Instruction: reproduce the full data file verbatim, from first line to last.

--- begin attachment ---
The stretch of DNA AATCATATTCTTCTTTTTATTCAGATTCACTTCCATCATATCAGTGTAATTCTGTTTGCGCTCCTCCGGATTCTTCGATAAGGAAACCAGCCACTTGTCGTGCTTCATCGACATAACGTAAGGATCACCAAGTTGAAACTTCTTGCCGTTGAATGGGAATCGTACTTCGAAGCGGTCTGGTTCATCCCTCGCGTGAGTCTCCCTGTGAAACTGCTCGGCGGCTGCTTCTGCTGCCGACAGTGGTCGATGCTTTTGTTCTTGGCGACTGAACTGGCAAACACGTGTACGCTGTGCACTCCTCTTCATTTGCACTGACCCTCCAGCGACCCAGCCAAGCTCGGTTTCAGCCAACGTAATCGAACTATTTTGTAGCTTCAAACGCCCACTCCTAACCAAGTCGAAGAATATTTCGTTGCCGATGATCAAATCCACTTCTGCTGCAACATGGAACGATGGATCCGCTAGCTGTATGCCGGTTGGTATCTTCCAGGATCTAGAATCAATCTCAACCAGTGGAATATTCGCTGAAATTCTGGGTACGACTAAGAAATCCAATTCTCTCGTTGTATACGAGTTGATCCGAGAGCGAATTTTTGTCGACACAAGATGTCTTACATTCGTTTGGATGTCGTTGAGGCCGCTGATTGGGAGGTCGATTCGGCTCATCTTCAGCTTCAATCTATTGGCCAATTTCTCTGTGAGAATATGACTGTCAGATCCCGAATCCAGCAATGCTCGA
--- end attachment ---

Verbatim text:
The stretch of DNA AATCATATTCTTCTTTTTATTCAGATTCACTTCCATCATATCAGTGTAATTCTGTTTGCGCTCCTCCGGATTCTTCGATAAGGAAACCAGCCACTTGTCGTGCTTCATCGACATAACGTAAGGATCACCAAGTTGAAACTTCTTGCCGTTGAATGGGAATCGTACTTCGAAGCGGTCTGGTTCATCCCTCGCGTGAGTCTCCCTGTGAAACTGCTCGGCGGCTGCTTCTGCTGCCGACAGTGGTCGATGCTTTTGTTCTTGGCGACTGAACTGGCAAACACGTGTACGCTGTGCACTCCTCTTCATTTGCACTGACCCTCCAGCGACCCAGCCAAGCTCGGTTTCAGCCAACGTAATCGAACTATTTTGTAGCTTCAAACGCCCACTCCTAACCAAGTCGAAGAATATTTCGTTGCCGATGATCAAATCCACTTCTGCTGCAACATGGAACGATGGATCCGCTAGCTGTATGCCGGTTGGTATCTTCCAGGATCTAGAATCAATCTCAACCAGTGGAATATTCGCTGAAATTCTGGGTACGACTAAGAAATCCAATTCTCTCGTTGTATACGAGTTGATCCGAGAGCGAATTTTTGTCGACACAAGATGTCTTACATTCGTTTGGATGTCGTTGAGGCCGCTGATTGGGAGGTCGATTCGGCTCATCTTCAGCTTCAATCTATTGGCCAATTTCTCTGTGAGAATATGACTGTCAGATCCCGAATCCAGCAATGCTCGA